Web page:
Its another bumpy ride to the border. On the way we stop to catch a ferry across the river. The bus is surrounded by people trying to sell us everything from sunglasses to bread and even snakes!!
Again, once over the border, we notice a marked difference... aerials stretched up from every house.
After another 7 hours or so we reached Ho Chi Minh City. It was my turn to hunt through the guest houses for somewhere to stay... a hot, sticky and frustrating business, but eventually we found somewhere to stay. The Internet here is ridiculously cheap... which is a definate bonus!
The next day we check out the city. The thing that first strikes me about Ho Chi Minh City (or Saigon as it is also known) is the amount of Communist Propoganda that is everywhere. There is no mistaking it's political leanings, or it's total love of Uncle Ho.
We head to the Botanical Gardens which houses a very sorry looking zoo, and then go to the Independence Palace. Time for another history lesson, and getting my head around the Vietnam War - or The American War as it's known here.
The Independence Palace was built in the 60's and the architecture and furniture confirm this! We finish our history lesson at the excellent War Remnants Museum. It's recently been redone and was fascinating, although totally sobering.
The first room was photos from foreign journalists who had died in the course of their jobs. A second larger room, had details of the American attack - the effects of Agent Orange and the Massacre of Son My. There were reconstructions of the "Tiger Cage" cells that communist Prisoners of War were kept in. It certainly put the whole war into perspective, and has set us up for our visit to the Cu Chi Tunnels tomorrow.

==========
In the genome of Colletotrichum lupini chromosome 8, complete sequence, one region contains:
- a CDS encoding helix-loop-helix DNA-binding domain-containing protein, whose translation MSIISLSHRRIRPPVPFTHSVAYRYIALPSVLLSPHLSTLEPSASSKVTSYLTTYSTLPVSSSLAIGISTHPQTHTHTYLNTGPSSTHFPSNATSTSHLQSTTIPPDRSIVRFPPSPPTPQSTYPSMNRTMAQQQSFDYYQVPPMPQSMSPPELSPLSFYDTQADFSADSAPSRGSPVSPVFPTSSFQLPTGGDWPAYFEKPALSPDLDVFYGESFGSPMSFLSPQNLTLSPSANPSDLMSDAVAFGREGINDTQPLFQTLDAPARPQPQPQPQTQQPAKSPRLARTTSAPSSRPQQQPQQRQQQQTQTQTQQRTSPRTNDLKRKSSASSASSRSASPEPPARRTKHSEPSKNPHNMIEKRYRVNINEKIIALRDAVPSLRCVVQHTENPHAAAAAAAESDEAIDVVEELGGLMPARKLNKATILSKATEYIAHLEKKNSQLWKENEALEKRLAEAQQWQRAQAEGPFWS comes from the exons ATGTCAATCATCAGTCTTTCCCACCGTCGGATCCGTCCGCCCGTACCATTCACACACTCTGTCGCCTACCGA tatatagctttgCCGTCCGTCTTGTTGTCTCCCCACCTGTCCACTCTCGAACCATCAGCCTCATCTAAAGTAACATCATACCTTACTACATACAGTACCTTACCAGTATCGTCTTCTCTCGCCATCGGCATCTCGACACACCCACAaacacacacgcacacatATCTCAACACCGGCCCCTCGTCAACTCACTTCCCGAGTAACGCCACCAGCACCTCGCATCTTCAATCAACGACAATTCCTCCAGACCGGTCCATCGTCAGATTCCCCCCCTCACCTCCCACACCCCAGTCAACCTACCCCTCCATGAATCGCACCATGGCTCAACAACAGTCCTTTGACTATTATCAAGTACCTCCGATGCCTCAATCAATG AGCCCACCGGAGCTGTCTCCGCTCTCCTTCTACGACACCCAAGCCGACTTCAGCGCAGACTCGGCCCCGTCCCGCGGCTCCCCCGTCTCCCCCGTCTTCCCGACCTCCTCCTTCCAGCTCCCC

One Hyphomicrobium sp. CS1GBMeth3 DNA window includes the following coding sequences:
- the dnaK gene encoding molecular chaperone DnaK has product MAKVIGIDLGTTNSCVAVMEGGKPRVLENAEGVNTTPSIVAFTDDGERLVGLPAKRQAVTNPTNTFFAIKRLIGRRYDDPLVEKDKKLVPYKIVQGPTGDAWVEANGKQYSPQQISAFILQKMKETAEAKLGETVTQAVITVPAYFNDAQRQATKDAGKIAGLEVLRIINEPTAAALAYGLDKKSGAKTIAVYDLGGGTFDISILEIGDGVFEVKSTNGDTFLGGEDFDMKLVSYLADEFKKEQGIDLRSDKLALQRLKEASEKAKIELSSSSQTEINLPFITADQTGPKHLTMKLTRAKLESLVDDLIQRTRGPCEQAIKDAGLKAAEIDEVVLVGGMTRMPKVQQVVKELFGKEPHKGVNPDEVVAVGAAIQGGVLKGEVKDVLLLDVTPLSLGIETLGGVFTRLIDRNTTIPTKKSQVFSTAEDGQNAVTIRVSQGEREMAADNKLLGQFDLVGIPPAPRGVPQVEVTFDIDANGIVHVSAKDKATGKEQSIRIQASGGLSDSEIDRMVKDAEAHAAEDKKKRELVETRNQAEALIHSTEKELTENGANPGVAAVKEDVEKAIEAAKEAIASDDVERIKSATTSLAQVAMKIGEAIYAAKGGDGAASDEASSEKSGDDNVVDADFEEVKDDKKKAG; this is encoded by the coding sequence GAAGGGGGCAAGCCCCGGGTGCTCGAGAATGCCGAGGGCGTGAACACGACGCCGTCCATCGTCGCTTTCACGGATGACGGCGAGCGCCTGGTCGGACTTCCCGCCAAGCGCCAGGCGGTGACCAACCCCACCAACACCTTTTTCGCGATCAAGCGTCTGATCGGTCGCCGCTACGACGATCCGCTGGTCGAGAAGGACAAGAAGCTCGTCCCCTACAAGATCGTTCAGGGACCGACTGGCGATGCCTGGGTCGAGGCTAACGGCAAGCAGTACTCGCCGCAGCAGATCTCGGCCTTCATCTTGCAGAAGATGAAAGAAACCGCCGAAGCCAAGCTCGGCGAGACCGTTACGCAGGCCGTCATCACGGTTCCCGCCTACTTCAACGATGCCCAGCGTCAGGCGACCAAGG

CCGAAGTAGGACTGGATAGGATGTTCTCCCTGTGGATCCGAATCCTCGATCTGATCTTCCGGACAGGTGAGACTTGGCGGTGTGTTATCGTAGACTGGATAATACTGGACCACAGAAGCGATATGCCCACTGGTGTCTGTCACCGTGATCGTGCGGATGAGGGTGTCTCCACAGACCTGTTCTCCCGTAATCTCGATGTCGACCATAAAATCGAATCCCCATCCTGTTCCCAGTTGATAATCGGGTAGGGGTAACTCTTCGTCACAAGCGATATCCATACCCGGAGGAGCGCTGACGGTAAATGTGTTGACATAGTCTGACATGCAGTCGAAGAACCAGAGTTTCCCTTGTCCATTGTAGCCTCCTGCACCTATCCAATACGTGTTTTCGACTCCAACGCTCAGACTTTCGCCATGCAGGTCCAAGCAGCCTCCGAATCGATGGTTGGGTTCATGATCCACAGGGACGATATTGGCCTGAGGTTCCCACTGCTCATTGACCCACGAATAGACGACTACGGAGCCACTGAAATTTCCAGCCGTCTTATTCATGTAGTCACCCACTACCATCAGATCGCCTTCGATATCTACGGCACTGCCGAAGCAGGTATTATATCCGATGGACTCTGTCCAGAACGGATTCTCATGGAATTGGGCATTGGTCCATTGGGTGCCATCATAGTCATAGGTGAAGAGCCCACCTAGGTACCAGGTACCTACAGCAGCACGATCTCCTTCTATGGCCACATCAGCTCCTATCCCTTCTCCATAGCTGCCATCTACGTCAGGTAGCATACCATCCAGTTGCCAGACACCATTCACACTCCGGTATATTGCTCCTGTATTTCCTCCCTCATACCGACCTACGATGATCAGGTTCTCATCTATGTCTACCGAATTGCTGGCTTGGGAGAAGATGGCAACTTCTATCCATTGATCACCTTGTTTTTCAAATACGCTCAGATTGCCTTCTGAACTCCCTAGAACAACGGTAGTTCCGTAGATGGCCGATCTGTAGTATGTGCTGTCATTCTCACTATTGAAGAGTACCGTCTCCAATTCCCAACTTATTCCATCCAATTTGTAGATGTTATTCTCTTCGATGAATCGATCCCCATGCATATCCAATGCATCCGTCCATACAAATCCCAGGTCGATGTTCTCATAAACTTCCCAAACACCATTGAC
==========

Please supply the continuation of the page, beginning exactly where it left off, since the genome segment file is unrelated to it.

We set off the following morning to the Cu Chi Tunnels. This is where the Vietcong Guerrillas hid, coming out to fight against the Americans. At some times people may had had to stay in the tunnel for up to a week.
We get the chance to go in one of the original openings. As you can see it's tiny - my hips get stuck on the way out. We also get the chance to go through a 100m stretch of tunnel.
The original tunnel would have been 0.6m wide by 0.8 m tall, but they've been widened for tourists to 0.8m wide and 1.2m tall. This is still tiny. Of this 100m stretch there are 3 possible exits; the first is after 40m and most people exited here. It's hot, very dark and even those of us who don't usually suffer from clostrophopibia are finding it a bit tough. Sam and I press on, and Sam leaves at teh second exit, but only as the tunnel gets even smaller then, I head on alone, on hands and knees and frighten off a few bats ahead of me in the process. I emerge gratefully from teh 100m stretch, dripping in sweat. How people could stay in here for any length of time is beyond me.
Back in the city, we check yet another museum, and then indulge ourselves in what has become somewhat of an obsession in SE Asia - watching the traffic. I know it's sad, but I am a self confessed Scooter Spotter and I'm not in any hurry to get cured.
We've seen pretty much everything you can imagine on the back of a scooter - who needs to hire a van to move house - bung it on the back of my moped! The top spots so far were tons of boxes, and the most people was a five. Today we spot our first 6!!! 2 Adults adn 4 children, but unfortunately don't get a photo of it.
That settles it and we spend the next 2 hours on various street corners taking photos of motorbikes. One guy has a ladder, another a widescreen TV, and another favourite has a washing machine - complete with a box of powder balancing precariously on top.
As we're about to give up we spot a second 6 but don't get a good photo, but are spurred on for some time. The bikes here are crazy. They even ride on the pavement as you can see below!
Getting a little giddy on exhaust fumes we call it a day, but after taking a photo of a "solid five", we spot a baby on the bike that we hadn't seen before. Finally, photographic eveidence of a 6!
As we sit and eat our dinner, we keep gettign bombarded by women selling books (photocopied books at really cheap prices). I got one from this lady as the stack she was carrying on her hip was almost as tall as her!!
So far my first impressions of Vietnam are excellent. A totally crazy place!